Increased foreign investments way forward for PNB after lowest ASB dividends

Ramieza Wahid
·2-min read
Increased foreign investments way forward for PNB after lowest ASB dividends
Increased foreign investments way forward for PNB after lowest ASB dividends

Increased foreign investments have been mooted as the way forward for Permodalan Nasional Berhad (PNB), after a record low for Amanah Saham Berhad (ASB) dividends.

Putra Business School associate professor Ahmed Razman Abdul Latiff said while foreign equities were a riskier investment, it could generate better payoffs than local investments.

"The returns on foreign equities is always high, around 9 percent returns. Because the returns target is higher, we will profit.

"There are risks, but to get higher dividends, the way to do it is to invest in foreign equities. If you only invest locally, the returns are just about 4 to 5 percent," he told Malaysiakini.

On Wednesday PNB announced the lowest ASB dividends ever, at 4.25 sen per unit.

The actual dividend is 3.5 sen per unit with a bonus of 0.75 sen per unit. An additional bonus or "ehsan" of 0.75 sen per unit would be paid for an investor's first 30,000 units.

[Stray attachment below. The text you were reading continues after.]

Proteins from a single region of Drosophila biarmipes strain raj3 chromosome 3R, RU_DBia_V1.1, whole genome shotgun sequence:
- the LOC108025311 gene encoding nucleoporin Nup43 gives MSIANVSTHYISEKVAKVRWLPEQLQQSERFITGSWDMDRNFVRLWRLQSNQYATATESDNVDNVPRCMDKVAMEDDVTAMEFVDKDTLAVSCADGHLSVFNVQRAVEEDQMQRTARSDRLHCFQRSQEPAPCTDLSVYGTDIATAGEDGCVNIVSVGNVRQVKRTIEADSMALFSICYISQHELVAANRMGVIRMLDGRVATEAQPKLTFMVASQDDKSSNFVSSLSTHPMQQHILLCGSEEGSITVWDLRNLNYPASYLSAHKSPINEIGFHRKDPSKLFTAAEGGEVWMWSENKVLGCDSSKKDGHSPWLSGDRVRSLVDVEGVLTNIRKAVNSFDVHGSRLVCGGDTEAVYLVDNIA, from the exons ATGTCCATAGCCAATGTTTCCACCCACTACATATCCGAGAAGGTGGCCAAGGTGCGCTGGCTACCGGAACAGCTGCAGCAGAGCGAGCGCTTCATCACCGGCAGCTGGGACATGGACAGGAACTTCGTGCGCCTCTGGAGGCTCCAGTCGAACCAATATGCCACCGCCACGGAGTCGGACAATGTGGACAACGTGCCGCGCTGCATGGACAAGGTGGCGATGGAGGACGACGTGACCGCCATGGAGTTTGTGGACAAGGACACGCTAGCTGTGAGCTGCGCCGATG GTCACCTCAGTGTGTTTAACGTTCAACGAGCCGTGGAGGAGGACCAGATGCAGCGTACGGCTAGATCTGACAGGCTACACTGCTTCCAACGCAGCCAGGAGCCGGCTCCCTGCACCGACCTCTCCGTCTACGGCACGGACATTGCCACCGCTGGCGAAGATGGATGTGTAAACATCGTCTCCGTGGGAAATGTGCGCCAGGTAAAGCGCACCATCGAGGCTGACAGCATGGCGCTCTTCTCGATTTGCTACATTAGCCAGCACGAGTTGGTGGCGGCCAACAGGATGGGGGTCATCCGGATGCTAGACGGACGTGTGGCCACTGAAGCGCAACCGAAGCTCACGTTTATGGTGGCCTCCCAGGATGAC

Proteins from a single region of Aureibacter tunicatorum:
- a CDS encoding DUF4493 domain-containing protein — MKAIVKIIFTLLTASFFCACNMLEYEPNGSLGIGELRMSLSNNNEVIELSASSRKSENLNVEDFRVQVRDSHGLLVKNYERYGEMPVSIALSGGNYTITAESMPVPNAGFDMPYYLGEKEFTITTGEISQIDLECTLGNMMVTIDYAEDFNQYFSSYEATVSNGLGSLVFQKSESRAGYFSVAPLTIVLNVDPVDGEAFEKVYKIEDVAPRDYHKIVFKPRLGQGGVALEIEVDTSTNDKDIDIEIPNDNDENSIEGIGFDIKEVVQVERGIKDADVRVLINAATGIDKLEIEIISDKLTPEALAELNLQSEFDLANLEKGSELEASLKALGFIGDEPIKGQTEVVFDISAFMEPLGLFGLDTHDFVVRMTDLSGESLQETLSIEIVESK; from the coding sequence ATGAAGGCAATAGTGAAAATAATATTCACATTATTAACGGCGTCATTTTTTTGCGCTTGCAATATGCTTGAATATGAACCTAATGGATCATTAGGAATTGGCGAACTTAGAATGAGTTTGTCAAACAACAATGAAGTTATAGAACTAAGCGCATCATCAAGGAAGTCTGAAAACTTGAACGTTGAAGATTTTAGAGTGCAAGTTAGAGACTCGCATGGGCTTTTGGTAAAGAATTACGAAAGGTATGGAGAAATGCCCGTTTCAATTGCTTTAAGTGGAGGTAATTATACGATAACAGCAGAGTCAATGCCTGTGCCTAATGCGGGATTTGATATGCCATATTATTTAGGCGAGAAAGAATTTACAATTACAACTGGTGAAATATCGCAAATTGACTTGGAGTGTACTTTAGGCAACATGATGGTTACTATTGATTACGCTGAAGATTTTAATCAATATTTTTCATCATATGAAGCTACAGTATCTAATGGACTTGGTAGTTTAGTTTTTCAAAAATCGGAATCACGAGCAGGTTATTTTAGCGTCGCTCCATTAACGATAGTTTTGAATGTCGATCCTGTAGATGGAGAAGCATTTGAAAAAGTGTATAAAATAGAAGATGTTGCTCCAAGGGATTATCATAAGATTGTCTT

PNB chairperson Zeti Akhtar Aziz has said that the group plans to boost foreign investments to 30 percent.

Weighing in on this, former PNB chief executive officer Jalil Rasheed said that foreign investments are not necessarily any riskier than local investments.

"International investments does not mean it’s riskier. Domestic equities can be riskier if you invest or inject capital in the wrong one.

"Risk is not about how close or far from home you are. It’s about what you can do wrong with the individual investment," he tweeted.

Jalil added the PNB fund size has reached a stage where domestic only investments no longer made commercial sense, and therefore there must be diversification geographically and via asset classes.

"Hence why proper framework and risk management is key to ensure you don't go off tangent.

"Asset allocation wise, there's a need to have a more recurring income portion of the portfolio to ensure there’s a ‘baseline’ that regardless of what happens in the market, there is a minimum return.

"This is key (to meet the) need to pay out dividends," he said.

Meanwhile, on the low ASB payout for the year, Ahmed Razman said that considering Covid-19's impact on the economy, it was sufficient.

"It is the lowest, but with the current situation the dividend and bonus is sufficient, because if we look at a 10-year average, ASB returns are 7.56 percent, so there is an increase," he added.

Universiti Tun Abdul Razak economist Barjoyai Bardai echoed this sentiment, and expects better returns for ASB next year.

"I expect in 2021, the economy will recover, and investments will increase, hence ASB dividends will also increase," he said.